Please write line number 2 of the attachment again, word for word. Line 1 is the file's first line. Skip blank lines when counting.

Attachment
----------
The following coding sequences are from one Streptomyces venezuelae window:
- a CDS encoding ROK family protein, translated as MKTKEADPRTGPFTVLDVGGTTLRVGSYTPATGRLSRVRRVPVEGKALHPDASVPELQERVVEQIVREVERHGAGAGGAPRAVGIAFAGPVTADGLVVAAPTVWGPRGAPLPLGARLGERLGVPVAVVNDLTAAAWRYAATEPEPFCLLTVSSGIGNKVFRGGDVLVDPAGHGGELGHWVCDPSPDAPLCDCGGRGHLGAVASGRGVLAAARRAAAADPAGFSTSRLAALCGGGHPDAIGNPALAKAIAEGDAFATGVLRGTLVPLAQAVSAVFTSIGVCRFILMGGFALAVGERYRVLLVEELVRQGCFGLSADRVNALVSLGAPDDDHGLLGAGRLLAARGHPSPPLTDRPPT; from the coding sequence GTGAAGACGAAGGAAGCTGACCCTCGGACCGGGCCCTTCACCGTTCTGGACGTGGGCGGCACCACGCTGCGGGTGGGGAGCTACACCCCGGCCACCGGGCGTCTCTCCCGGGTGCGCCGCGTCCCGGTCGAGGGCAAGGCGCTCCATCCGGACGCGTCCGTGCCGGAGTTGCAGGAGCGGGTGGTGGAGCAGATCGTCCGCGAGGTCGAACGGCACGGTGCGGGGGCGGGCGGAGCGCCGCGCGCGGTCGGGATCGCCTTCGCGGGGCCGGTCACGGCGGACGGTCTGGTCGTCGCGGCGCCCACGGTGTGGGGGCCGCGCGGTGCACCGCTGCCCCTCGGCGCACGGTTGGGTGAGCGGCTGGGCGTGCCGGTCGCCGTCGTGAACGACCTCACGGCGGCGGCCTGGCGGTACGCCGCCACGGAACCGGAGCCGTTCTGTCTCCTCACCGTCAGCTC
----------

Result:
- a CDS encoding ROK family protein, translated as MKTKEADPRTGPFTVLDVGGTTLRVGSYTPATGRLSRVRRVPVEGKALHPDASVPELQERVVEQIVREVERHGAGAGGAPRAVGIAFAGPVTADGLVVAAPTVWGPRGAPLPLGARLGERLGVPVAVVNDLTAAAWRYAATEPEPFCLLTVSSGIGNKVFRGGDVLVDPAGHGGELGHWVCDPSPDAPLCDCGGRGHLGAVASGRGVLAAARRAAAADPAGFSTSRLAALCGGGHPDAIGNPALAKAIAEGDAFATGVLRGTLVPLAQAVSAVFTSIGVCRFILMGGFALAVGERYRVLLVEELVRQGCFGLSADRVNALVSLGAPDDDHGLLGAGRLLAARGHPSPPLTDRPPT; from the coding sequence GTGAAGACGAAGGAAGCTGACCCTCGGACCGGGCCCTTCACCGTTCTGGACGTGGGCGGCACCACGCTGCGGGTGGGGAGCTACACCCCGGCCACCGGGCGTCTCTCCCGGGTGCGCCGCGTCCCGGTCGAGGGCAAGGCGCTCCATCCGGACGCGTCCGTGCCGGAGTTGCAGGAGCGGGTGGTGGAGCAGATCGTCCGCGAGGTCGAACGGCACGGTGCGGGGGCGGGCGGAGCGCCGCGCGCGGTCGGGATCGCCTTCGCGGGGCCGGTCACGGCGGACGGTCTGGTCGTCGCGGCGCCCACGGTGTGGGGGCCGCGCGGTGCACCGCTGCCCCTCGGCGCACGGTTGGGTGAGCGGCTGGGCGTGCCGGTCGCCGTCGTGAACGACCTCACGGCGGCGGCCTGGCGGTACGCCGCCACGGAACCGGAGCCGTTCTGTCTCCTCACCGTCAGCTC